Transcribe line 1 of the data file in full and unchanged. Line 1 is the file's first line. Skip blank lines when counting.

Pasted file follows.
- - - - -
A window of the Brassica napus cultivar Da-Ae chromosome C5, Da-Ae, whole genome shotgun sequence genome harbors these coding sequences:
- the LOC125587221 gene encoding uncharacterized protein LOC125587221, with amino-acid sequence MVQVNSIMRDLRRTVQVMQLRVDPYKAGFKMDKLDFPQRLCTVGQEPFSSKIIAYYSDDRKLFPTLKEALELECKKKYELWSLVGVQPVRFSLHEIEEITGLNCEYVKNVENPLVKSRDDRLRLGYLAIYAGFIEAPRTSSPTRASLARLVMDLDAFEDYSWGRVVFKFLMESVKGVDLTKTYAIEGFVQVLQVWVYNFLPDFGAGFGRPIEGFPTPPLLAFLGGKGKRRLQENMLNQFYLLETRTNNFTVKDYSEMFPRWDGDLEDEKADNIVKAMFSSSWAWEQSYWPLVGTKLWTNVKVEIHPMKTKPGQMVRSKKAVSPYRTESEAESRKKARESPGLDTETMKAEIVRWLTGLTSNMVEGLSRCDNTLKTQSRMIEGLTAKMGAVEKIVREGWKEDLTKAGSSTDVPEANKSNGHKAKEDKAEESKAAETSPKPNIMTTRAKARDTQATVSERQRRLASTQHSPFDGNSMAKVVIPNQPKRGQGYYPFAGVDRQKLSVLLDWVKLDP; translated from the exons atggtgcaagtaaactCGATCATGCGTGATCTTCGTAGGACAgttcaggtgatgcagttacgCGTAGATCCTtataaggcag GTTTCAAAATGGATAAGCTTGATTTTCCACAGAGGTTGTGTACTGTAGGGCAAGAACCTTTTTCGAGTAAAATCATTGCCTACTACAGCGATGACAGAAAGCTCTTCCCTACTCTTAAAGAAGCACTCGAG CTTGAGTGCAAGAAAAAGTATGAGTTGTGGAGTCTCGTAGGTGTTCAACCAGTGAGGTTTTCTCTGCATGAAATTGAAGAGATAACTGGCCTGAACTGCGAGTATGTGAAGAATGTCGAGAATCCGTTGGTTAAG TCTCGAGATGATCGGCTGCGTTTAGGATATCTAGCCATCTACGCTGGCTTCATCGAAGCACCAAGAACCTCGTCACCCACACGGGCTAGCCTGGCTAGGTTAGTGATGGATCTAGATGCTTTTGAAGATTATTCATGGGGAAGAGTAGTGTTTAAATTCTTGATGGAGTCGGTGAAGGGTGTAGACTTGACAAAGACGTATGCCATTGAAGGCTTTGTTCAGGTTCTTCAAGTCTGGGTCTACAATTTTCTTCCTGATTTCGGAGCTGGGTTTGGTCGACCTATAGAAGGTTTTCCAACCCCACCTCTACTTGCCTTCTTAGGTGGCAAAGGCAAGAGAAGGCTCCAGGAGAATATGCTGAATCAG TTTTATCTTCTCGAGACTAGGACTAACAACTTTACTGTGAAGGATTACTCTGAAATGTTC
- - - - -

A window of the Brassica napus cultivar Da-Ae chromosome C5, Da-Ae, whole genome shotgun sequence genome harbors these coding sequences: